Here, you have a woman who is tortured for years and betrayed by his own countrymen.

May I ask, that why you do not care to ask the questions as to :

1) Why was she handed to US at first place?

2) Why did Pakistan choose to take money, in exchange of sending its own citizens to US cells? (It still does, to kill its own people)

3) While Pakistan plays a servile role under US, what people like you siting in US can do to make a change. You point to the Harper magazine article, but not a single article bringing out the role of Pakistan's own agencies in all this.

Alas, it seems you are too busy, counting the hungry and uneducated people in India, but care to look the other way when it comes to something more drastic at home. That leaves me both puzzled and bemused.

Anonymous said...

Here we go again - conspiracy theory number n+1.

She'd been trolling Islamist literature while she was at Brandeis. It's easy to believe the assertion of her going hardcore Al-Q (through marriage and other means) between 2003 and 2008. Pointing to he MIT and Brandeis background shouldn't obscure the fact that she went cuckoo after 9/11.

Why every little becomes a national pride issue for Pakistanis is baffling. If it's not the KL-bill then it's the IPL "snub"; or Dr Aafia. Stephen Colbert referred to Muslims as the "thinnest-skinned billion people on the planet". Show us it's not so.

Riaz Haq said...

Vishal: "I wish you had reserved a fraction of that criticism for the conditions surrounding your own country."

Your reading of my blog and your responses are highly selective. You get very upset at any criticism of India, but you take for granted even the harshest of my criticism of Pakistan, of which there is plenty on my blog.

For example, I have repeatedly criticized Pakistan's narrow ruling elite, called them incompetent and corrupt, and taken them to task for the plight of the poor, the women and the children of Pakistan. None of this registers with you. But any criticism of India deeply angers you, as obvious from this and many other comments you have been making on this blog.

Mayraj said...

Sounds reminiscent of what happened with that Jordanian Doctor "double agent"....who killed CIA officers in a suicide bomb...Riaz you should know when details are left out it doesn't serve purposes of the accusers who have some role in it..consider what Saddam and Chemical Ali were accused of and who supplied them with these chemicals....

Anonymous said...


Whatever short coming which has been highlighted in the articles are facts. However it is an insufficient argument as it is the norm of the intelligence to eleminate even the suspect agent of them doing double act. Actually if that person would a coutries citizen he can be tried for treason. Further you must know the famous wording "all are equal but some are more equal" is the practice of west and the GCC countries.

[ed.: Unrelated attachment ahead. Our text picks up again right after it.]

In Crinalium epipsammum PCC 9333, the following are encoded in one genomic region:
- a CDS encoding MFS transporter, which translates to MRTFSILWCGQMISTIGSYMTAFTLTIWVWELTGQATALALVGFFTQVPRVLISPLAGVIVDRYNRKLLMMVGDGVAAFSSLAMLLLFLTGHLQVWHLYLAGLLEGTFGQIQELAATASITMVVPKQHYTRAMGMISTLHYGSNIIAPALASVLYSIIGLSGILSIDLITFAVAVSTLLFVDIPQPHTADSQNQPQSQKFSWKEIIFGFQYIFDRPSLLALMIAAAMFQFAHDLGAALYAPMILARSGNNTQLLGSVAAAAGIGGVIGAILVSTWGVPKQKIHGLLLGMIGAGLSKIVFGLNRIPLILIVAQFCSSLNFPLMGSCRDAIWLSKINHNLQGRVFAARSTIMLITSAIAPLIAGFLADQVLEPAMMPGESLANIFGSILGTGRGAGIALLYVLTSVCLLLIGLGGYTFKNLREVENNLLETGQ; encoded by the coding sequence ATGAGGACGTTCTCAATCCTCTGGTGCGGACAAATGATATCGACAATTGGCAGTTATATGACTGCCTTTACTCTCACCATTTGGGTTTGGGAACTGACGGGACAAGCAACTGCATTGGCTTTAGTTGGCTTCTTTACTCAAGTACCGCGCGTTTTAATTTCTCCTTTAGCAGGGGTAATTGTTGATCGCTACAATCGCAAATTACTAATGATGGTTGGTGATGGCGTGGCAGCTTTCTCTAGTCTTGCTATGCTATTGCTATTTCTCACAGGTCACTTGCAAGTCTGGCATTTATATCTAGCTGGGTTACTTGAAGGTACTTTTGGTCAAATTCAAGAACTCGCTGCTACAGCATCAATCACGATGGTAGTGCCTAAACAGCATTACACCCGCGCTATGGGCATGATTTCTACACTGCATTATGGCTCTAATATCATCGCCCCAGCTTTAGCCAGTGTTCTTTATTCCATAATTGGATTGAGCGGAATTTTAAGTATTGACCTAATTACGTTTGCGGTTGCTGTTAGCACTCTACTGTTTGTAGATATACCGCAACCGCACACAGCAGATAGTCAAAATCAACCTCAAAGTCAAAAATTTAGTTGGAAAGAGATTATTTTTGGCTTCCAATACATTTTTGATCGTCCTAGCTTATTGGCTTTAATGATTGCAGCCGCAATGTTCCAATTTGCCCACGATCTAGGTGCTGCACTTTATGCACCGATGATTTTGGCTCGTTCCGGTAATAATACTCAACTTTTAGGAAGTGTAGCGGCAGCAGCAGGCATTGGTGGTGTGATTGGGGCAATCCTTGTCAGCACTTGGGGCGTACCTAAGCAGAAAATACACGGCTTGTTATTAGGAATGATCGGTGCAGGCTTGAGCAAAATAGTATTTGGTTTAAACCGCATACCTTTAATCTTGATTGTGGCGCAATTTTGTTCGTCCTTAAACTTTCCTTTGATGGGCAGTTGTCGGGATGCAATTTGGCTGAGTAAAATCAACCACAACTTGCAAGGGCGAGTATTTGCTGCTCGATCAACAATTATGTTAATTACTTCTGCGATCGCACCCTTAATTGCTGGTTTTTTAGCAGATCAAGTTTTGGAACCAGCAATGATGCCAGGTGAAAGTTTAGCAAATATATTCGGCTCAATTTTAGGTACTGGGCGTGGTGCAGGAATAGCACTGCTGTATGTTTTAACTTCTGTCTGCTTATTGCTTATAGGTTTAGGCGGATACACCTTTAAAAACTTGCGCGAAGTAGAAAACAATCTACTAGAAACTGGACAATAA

Anonymous said...

Further please read the bhutto saga as explained in It will bring out the dynamic of money given by usa in the politics and military of pakistan.

Anonymous said...


It will be waste of time as none of the intelligence agency whether that of pakistan or usa will tell the truth.

Probably she is the lesson for people who tried to have double role with two or three intelligence agencies.

Riaz Haq said...

Here is a NY Times Op Ed by Nobel Laureate Paul Krugman on questions about rule of law in US foreclosures crisis:

The accounting scandals at Enron and WorldCom dispelled the myth of effective corporate governance. These days, the idea that our banks were well capitalized and supervised sounds like a sick joke. And now the mortgage mess is making nonsense of claims that we have effective contract enforcement — in fact, the question is whether our economy is governed by any kind of rule of law.

The story so far: An epic housing bust and sustained high unemployment have led to an epidemic of default, with millions of homeowners falling behind on mortgage payments. So servicers — the companies that collect payments on behalf of mortgage owners — have been foreclosing on many mortgages, seizing many homes.

But do they actually have the right to seize these homes? Horror stories have been proliferating, like the case of the Florida man whose home was taken even though he had no mortgage. More significantly, certain players have been ignoring the law. Courts have been approving foreclosures without requiring that mortgage servicers produce appropriate documentation; instead, they have relied on affidavits asserting that the papers are in order. And these affidavits were often produced by “robo-signers,” or low-level employees who had no idea whether their assertions were true.

Now an awful truth is becoming apparent: In many cases, the documentation doesn’t exist. In the frenzy of the bubble, much home lending was undertaken by fly-by-night companies trying to generate as much volume as possible. These loans were sold off to mortgage “trusts,” which, in turn, sliced and diced them into mortgage-backed securities. The trusts were legally required to obtain and hold the mortgage notes that specified the borrowers’ obligations. But it’s now apparent that such niceties were frequently neglected. And this means that many of the foreclosures now taking place are, in fact, illegal.